Iron and Ferritin Levels/Stores

Topic Made On: Jan 03, 2008 12:00pm
Robert Cork

Gender: Male
Posts: 160
Since I received Fludarabine back in 2002 I have had low Iron Stores. Here are some details about this.

The iron that you eat is usually in the form of ferric iron bound to some kind of carrier. First it must be separated from the carrier and then it must be altered to ferrous iron by the action of stomach acid in order for it to be absorbed. All of this must be done by the time it reaches a certain section of the intestine which is the only place that iron can be absorbed. So where are the problems here.

1. The proteins that bind iron can be in the form of heme or non-heme molecules. Food that has heme-iron binding is very easy to separate. Iron that is bound in non-heme carriers such as phytates are very difficulty to separate. So if the only iron you get is in the form of non-heme iron then the iron might not be available to be absorbed in a timely fashion.

2. Other proteins such as milk proteins actually rebind the freed iron in the stomach and once again the iron is not available for absorption.

3. Medications such as omeprazole decrease the action of stomach cells to make that acid so, as a consequence, iron is not made available to be absorbed. (You can and do ingest iron that is in the form of ferrous. Most supplements are ferrous sulfate for example.).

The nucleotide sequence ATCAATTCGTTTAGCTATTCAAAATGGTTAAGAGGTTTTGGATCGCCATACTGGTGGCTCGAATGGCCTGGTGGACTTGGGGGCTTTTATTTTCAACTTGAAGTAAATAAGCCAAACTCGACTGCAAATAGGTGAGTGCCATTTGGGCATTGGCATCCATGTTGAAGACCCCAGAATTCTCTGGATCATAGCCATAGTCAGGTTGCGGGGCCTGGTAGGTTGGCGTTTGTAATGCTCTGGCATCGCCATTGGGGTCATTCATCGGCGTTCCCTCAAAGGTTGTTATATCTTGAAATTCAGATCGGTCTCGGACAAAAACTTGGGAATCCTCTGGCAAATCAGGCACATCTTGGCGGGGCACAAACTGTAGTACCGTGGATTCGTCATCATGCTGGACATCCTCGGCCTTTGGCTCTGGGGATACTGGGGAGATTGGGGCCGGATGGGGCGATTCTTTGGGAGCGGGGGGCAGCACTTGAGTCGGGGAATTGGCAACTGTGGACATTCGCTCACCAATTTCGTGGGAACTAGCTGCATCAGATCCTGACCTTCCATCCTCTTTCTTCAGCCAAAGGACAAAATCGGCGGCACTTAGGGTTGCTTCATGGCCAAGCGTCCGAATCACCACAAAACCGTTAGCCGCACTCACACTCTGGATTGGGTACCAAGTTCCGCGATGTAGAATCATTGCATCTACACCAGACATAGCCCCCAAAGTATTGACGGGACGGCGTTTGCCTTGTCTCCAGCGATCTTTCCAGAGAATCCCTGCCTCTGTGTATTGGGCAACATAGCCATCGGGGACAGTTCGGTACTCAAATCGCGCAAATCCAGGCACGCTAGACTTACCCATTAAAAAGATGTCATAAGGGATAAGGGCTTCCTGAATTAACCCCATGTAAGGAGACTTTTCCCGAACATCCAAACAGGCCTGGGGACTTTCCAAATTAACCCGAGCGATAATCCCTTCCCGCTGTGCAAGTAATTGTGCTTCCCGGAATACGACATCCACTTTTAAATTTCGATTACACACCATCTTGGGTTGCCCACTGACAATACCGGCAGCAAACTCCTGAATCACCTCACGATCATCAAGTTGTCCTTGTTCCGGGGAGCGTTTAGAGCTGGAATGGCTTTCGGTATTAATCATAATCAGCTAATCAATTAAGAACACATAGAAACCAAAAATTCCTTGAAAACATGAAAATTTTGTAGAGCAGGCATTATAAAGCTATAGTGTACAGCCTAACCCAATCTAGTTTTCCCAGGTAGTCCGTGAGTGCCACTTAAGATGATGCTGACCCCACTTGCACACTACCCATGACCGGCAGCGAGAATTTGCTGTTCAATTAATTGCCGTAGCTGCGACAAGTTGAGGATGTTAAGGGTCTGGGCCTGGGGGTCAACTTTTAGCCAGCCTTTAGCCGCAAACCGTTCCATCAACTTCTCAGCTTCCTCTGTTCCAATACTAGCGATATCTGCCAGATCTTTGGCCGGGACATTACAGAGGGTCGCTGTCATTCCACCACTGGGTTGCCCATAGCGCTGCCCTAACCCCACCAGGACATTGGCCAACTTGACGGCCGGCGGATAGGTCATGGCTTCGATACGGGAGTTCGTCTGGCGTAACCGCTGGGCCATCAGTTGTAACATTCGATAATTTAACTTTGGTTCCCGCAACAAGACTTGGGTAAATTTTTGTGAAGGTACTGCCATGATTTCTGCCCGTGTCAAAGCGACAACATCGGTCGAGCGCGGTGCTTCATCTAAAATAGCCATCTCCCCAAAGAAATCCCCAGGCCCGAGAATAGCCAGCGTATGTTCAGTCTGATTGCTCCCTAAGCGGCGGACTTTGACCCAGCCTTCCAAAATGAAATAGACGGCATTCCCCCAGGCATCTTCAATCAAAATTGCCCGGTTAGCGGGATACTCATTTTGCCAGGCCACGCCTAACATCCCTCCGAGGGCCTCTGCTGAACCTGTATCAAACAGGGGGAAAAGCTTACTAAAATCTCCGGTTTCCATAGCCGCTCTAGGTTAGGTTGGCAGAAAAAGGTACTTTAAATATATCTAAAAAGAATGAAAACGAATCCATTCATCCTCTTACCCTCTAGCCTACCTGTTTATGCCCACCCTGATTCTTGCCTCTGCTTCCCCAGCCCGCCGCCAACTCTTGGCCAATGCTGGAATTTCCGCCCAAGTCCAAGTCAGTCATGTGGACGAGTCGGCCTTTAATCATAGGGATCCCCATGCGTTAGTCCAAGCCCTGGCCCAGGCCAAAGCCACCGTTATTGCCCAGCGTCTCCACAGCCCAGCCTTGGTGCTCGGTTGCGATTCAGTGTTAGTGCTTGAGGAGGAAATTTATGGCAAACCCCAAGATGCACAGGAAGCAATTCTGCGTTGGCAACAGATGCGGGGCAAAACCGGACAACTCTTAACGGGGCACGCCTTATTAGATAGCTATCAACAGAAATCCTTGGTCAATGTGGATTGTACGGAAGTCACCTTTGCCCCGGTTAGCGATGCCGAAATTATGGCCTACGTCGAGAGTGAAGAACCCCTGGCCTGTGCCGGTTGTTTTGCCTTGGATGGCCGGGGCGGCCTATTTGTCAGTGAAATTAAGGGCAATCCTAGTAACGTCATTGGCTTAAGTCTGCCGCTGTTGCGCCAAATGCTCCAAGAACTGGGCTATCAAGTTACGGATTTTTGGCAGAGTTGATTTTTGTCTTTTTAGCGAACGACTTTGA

If you want to increase iron absorption - eat heme iron with some sort of acid. For example - take your iron pill with orange juice and not tea. Postpone your tea drinking for one or two hours after a meal. Eat slowly making sure that you actually do what your mother always told you - chew your food well!

GI bleeding can be diagnosed by a variety of techniques ranging from that occult blood test that is performed in your physician's office to endoscopy.

Iron metabolism is fairly easy to follow. Iron is absorbed and bound immediately to several carrier proteins, the main one of which is transferrin. This combination wanders to the marrow and other sites that need iron or to storage. Storage comes in short term or long term kinds. Ferritin is the short term version while hemosiderin is the long term storage.

Serum iron tests the total amount of iron in the blood figuring that it should be iron bound to transferrin and other transport proteins and ferritin. TIBC measures every protein that can carry iron (Albumin can do this, for example.) Ferritin assays, well, ferritin. Since it is the main short term storage molecule, it should give important information. It is hampered by the fact that inflammation and other conditions can modify the transferrin amounts so it is not a value to take a total face value. You want ferritin to be higher because it is your first line of support should you have a stressed need for more iron. Lowered ferritin levels usually suggests that there is a lot going on with iron moving out of storage into active use.



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